My long-ago library memories are wistful ones, especially of junior high when one of my older cousins lived with us while he was in college. Once a week or so we’d pile into his sleek black sports car and drive to one of the big branches of the Hennepin County Library. I’d spend hours encapsulated in a white egg-shaped chair with a blinding orange interior (it was the ’70s, yes?) previewing the stack of books I’d be taking home.
The last several years, I’ve been without a library one could call substantial. It’s not my library’s fault. It was a matter of location. And demand. And funding. But I missed the days when I lived in proximity to a library where the odds were better that a title search would return multiple copies of a book I was looking for than the experience I’d become accustomed to, typically ending with something like “Hmm. Nobody’s ever asked for that one before.”
When I moved into my new neighborhood this past fall, one of the first things I did was walk to the local library branch (mere blocks away) and get myself a library card. With immense delight, I put the shiny black and white card in my wallet and slid the quick-scan tag onto my key chain, envisioning the day when I would be pumping through books so fast I’d only have time to hold out the tag as I whizzed by with more books to read.
Not wanting to be too ambitious (these were busy days, immediately in Hurricane Harvey’s aftermath, and I knew I’d not have an abundance of leisure time), I used the card to check out one book. Just one. My card was probationary, anyway. I had 90 days to prove myself a good library patron before I could secure full privileges. Best not to take chances with more than one book.
Last week, I returned the book. I had renewed it three times online, skimmed a couple of chapters before finally returning it on the last possible day, unread.
I did not check out another. I’m working back up to it.
When Megan Willome publishes her Reading in the Wild pages each month, I shield my eyes. All these people, reading all these books. Were I to add my pages, I might have to just say “See Above,” referring to the previous month’s list of books in progress, yet again completing none.
It’s true that I do have several books in progress. My Goodreads account, which I just logged onto today for the first time in many months, suggests a reading challenge for me of 12 books in 2018, what its algorithm projects as a substantial stretch goal given my past performance. There was a day when a realistic goal might be three or four times that—without much stretching and no concern for a pulled reading hamstring. But these days I cannot finish one book. I cannot even make progress. I am recalibrating after a job transition that has taken me from a solitary desk in my home office for nearly a decade to a classroom full of adults where I talk all day long to the point of having a perpetual sore throat and a supply of Yogi Throat Comfort tea always at the ready. Call it an introversion upended, where by the end of the day, even conversing with a book feels like too great of a commitment.
What does a person read when they can’t read? When a whole book is out of reach and a chapter (even a few pages) feels like too much to ask?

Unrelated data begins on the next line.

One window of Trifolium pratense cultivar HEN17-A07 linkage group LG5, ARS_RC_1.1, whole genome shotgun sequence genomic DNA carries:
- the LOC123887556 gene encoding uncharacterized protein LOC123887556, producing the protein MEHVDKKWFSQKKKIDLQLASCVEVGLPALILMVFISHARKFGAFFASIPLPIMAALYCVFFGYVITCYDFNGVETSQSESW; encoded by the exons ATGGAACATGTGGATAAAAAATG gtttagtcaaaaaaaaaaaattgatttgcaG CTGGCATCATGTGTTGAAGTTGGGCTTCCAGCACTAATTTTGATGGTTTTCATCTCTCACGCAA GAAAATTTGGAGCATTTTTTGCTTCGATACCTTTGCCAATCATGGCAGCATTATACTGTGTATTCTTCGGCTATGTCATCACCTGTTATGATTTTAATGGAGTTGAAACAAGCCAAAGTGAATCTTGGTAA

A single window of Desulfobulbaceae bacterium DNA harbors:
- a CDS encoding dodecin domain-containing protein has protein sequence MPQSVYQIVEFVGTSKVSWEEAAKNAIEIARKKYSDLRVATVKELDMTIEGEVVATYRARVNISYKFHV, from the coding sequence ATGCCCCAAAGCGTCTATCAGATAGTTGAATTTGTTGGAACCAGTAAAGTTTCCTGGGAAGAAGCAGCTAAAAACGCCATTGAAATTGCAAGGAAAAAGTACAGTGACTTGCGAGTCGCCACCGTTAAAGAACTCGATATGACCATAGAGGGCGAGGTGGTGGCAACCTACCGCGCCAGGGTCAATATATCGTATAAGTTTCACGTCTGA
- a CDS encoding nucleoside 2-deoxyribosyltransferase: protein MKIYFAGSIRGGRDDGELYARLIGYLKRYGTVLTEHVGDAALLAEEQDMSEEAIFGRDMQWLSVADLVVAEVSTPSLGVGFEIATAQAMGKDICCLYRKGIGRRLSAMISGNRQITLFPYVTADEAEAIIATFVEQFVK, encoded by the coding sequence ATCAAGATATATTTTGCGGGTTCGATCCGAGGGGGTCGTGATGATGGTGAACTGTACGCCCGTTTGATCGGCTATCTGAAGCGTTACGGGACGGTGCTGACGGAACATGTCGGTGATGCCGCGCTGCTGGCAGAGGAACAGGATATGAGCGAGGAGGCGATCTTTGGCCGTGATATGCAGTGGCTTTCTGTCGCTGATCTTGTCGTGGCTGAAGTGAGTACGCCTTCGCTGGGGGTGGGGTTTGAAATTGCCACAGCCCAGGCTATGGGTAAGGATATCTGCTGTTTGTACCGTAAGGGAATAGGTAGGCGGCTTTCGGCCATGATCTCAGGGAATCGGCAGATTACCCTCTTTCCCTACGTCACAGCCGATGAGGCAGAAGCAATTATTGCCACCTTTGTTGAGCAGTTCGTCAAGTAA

This is what poems are good for. (Well, they are good for many things. This is one.) Most fit on one page. They keep the conversation short. Sometimes they even do all the talking. They don’t insist a person come back the next day.
In this season, while Atul Gawande’s Being Mortal and Blair Braverman’s Welcome to the Goddamn Ice Cube and others sit in the stack on my sofa, patiently waiting for me come back to them, I am more likely to pull Sharon Olds from the stack (even though her poems are often two pages long) and hold a line from The Prepositions, like “fourteen, the breaking of childhood, beginning of memory.” Just that line can be enough for me for one day.
When I am saddened by my inability to bear the weight of a book, a poem, even if not a soothing sort of poem, offers a kind of comfort. I might read Izumi Shikibu:
It seemed the plum trees
were already in bloom
but when I picked a branch
what fell—so much like flowers—
this writer used to end his stories with a shot /
I don’t know why he would go to the trouble to make up a character that soon
he’d end up assassinating in precise and lovely paragraphs
perhaps in conflict with logic / but who
can speak of logic these days / not me /
This week I started reading a collection of French poems. Short, all of them: the volume is small enough to fit into the back pocket of my Levis.
I’ve seen at dusk
points of light
—from Eau de lune (Moonwater) by Jean Joubert, tr. by Denise Levertov
This might be the one, with its beckoning points of light, that leads me back to longer reading. In the meantime, maybe you’ll see me in Megan’s Wild Reading post, adding poems instead of pages. It’s a thing that poems are good for.
Photo by Nathalie, Creative Commons via Flickr. Post by LW Lindquist.
How to Read a Poem uses images like the mouse, the hive, the switch (from the Billy Collins poem)—to guide readers into new ways of understanding poems. Anthology included.
“I require all our incoming poetry students—in the MFA I direct—to buy and read this book.”
—Jeanetta Calhoun Mish
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